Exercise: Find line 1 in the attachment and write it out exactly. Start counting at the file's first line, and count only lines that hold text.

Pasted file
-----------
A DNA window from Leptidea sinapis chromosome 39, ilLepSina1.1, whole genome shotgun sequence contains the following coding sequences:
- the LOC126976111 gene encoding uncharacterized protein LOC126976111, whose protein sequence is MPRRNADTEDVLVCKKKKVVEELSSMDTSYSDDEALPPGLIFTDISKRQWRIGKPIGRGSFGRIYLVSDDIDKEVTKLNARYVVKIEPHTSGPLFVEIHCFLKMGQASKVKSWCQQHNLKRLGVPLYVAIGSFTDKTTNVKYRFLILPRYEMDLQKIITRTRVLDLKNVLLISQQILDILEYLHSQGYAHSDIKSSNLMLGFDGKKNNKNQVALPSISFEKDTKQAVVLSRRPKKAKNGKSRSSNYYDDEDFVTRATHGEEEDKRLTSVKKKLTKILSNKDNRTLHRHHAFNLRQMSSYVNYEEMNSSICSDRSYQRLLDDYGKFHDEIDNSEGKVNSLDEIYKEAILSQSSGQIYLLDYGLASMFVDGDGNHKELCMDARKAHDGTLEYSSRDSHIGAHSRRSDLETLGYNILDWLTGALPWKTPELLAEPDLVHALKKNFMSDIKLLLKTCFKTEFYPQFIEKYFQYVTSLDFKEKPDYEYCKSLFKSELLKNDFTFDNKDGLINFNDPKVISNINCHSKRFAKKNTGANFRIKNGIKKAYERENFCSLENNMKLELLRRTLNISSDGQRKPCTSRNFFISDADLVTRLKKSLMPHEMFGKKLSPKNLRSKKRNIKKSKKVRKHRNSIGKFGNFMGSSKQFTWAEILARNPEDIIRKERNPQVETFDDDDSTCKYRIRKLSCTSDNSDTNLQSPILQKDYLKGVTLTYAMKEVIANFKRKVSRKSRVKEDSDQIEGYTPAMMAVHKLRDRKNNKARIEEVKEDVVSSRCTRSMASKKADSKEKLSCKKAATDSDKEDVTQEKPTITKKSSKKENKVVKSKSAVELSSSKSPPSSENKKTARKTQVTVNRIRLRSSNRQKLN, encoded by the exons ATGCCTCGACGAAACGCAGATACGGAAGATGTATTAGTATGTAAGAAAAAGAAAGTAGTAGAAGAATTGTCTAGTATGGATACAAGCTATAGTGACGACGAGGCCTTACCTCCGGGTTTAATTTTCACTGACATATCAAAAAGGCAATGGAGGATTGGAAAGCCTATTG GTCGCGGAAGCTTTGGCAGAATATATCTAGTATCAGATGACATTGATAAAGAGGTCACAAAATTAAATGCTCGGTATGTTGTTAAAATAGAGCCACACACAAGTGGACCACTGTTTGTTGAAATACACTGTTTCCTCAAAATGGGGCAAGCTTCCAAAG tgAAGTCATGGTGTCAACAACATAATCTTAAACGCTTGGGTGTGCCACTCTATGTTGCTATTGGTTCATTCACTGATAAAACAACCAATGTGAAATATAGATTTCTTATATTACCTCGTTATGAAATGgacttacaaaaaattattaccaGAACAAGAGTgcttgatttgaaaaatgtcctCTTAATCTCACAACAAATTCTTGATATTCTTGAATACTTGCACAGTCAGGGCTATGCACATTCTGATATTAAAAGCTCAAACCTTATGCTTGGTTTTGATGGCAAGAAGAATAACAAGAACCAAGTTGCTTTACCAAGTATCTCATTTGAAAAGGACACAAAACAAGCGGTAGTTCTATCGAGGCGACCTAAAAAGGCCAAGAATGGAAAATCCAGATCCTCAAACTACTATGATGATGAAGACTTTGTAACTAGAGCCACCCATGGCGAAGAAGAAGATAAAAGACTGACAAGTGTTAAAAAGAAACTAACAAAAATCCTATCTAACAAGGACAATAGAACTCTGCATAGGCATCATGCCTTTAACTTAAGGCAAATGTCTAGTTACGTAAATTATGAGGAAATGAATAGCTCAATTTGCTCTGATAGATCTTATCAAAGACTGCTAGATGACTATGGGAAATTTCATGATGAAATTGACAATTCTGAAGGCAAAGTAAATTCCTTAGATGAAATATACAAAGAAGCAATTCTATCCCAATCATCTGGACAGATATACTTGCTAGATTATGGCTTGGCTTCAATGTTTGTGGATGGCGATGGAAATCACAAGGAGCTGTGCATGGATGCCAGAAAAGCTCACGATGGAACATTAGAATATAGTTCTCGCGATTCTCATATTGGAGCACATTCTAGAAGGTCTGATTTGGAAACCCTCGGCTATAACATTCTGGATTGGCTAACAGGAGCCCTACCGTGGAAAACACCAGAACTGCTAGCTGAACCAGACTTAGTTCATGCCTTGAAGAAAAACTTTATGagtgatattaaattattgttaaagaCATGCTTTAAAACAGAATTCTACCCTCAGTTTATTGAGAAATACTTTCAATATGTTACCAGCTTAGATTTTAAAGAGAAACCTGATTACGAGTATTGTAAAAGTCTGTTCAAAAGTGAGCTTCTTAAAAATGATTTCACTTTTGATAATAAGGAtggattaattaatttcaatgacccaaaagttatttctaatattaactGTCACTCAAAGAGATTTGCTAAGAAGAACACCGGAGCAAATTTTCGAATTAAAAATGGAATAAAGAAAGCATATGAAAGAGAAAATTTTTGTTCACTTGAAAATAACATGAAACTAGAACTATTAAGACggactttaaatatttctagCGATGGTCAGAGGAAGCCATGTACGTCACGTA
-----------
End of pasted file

A DNA window from Leptidea sinapis chromosome 39, ilLepSina1.1, whole genome shotgun sequence contains the following coding sequences: